A chatty robot with an LED-lit smiley face sent hitchhiking across Canada this summer as part of a social experiment reached its final destination Thursday after several thousand kilometers on the road.
HitchBot, assembled from household odds and ends by university professors Frauke Zeller and David Smith, was to reunite with its creators at an art gallery in Victoria, British Columbia having crossed more than 6,000 kilometers (3,700 miles).
The pair devised the trip hoping it would provide insights into societal views of robots.
"This project turns our fear of technology on its head and asks, 'Can robots trust humans?'" Zeller told AFP in late July when HitchBot's trip began.
With a head encased in a transparent cake saver, set atop a plastic beer pail wrapped in a solar panel, and swimming pool floats for limbs, the automaton was designed to be fully dependent on people.
"Our aim is to further discussion in society about our relationship with technology and robots," said Zeller.
HitchBot began its trip on July 27 in Canada's Atlantic port city of Halifax, after being picked up by an elderly couple in a camper van.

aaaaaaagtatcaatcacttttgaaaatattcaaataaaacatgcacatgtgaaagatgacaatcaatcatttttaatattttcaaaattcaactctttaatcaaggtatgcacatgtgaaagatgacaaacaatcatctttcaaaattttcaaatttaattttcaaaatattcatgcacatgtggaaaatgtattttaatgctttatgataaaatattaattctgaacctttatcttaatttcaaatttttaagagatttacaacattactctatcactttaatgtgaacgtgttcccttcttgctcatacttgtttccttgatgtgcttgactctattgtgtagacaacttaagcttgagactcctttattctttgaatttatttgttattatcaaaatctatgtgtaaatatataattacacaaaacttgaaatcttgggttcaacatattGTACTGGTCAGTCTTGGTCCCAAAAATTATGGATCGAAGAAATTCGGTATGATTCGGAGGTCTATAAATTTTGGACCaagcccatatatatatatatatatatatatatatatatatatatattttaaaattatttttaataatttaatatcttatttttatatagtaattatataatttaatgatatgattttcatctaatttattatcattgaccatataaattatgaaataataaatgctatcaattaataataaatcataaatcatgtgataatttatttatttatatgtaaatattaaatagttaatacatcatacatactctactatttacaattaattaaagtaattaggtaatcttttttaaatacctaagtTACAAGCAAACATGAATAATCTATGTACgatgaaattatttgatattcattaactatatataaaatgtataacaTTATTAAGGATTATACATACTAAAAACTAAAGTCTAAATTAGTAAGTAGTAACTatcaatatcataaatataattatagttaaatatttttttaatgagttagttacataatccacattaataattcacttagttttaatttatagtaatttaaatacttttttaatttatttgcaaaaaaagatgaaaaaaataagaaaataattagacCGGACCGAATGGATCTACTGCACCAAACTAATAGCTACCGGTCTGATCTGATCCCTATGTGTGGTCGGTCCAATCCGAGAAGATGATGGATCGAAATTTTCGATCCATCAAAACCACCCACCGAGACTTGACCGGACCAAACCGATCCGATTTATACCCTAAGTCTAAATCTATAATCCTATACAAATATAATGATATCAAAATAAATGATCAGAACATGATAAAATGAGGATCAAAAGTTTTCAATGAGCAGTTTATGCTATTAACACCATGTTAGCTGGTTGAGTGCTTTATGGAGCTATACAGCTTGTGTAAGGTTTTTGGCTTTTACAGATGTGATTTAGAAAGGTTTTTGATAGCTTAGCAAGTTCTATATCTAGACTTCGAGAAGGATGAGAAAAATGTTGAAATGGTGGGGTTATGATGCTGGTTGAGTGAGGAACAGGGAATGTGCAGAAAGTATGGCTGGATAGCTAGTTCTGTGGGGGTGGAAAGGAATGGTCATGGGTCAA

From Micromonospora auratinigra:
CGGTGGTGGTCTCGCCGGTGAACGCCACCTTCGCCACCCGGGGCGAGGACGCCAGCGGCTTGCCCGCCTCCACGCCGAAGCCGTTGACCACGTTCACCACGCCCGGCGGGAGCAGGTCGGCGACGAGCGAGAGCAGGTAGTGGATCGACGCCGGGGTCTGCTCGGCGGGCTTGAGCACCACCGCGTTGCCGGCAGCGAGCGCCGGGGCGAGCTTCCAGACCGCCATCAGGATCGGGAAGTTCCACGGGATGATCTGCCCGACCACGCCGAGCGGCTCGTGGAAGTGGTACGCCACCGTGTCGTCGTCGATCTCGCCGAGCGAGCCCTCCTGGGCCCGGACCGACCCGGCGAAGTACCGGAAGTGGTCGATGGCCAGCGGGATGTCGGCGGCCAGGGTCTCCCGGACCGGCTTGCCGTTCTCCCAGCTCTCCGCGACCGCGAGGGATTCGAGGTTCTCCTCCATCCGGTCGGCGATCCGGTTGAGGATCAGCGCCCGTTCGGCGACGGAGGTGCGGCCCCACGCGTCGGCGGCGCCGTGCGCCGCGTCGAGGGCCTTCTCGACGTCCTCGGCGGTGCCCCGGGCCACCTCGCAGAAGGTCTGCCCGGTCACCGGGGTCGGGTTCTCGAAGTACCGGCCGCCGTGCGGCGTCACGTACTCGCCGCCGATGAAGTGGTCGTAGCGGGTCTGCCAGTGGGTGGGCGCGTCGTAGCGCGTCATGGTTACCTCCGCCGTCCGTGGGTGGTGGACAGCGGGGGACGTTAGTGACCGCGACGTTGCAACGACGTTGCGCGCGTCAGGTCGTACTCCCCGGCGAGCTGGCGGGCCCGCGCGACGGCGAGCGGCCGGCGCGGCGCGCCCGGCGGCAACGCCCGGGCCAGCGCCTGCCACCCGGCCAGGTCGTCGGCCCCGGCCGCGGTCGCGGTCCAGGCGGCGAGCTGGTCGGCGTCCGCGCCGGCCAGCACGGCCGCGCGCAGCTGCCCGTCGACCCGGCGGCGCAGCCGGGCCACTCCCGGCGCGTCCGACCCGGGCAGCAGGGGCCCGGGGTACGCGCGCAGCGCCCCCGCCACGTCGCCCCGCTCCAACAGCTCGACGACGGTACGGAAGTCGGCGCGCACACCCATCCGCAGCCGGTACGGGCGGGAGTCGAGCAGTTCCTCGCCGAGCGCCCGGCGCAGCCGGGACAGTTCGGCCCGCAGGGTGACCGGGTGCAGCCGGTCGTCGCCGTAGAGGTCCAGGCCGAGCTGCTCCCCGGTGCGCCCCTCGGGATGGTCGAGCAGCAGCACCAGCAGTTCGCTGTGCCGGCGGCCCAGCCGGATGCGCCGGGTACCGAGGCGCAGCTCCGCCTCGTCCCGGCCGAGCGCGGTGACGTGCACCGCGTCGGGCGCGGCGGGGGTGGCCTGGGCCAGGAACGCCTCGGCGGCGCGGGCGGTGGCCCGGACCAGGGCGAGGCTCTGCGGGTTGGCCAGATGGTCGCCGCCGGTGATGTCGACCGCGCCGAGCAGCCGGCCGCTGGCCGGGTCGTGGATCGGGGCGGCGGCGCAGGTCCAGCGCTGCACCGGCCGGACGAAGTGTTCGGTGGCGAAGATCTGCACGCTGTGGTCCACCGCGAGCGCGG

Images and messages posted on Twitter showed the robot thereafter with its rubber boots and yellow latex gloves being driven westward across forests, mountains and prairies, making stops to fish and camp, attend a wedding and a native pow wow—a traditional aboriginal celebration.
Its journey, courtesy of a host of strangers, has inspired art, clothing and a knock-off made of cardboard and string—affectionately dubbed HitchBox.
To celebrate the end of its odyssey, a party will be held at the Open Space gallery, which supports experimental art.
Researchers were to analyze comments posted on social media to see what they can surmise about the public's attitudes concerning robot-human interactions.
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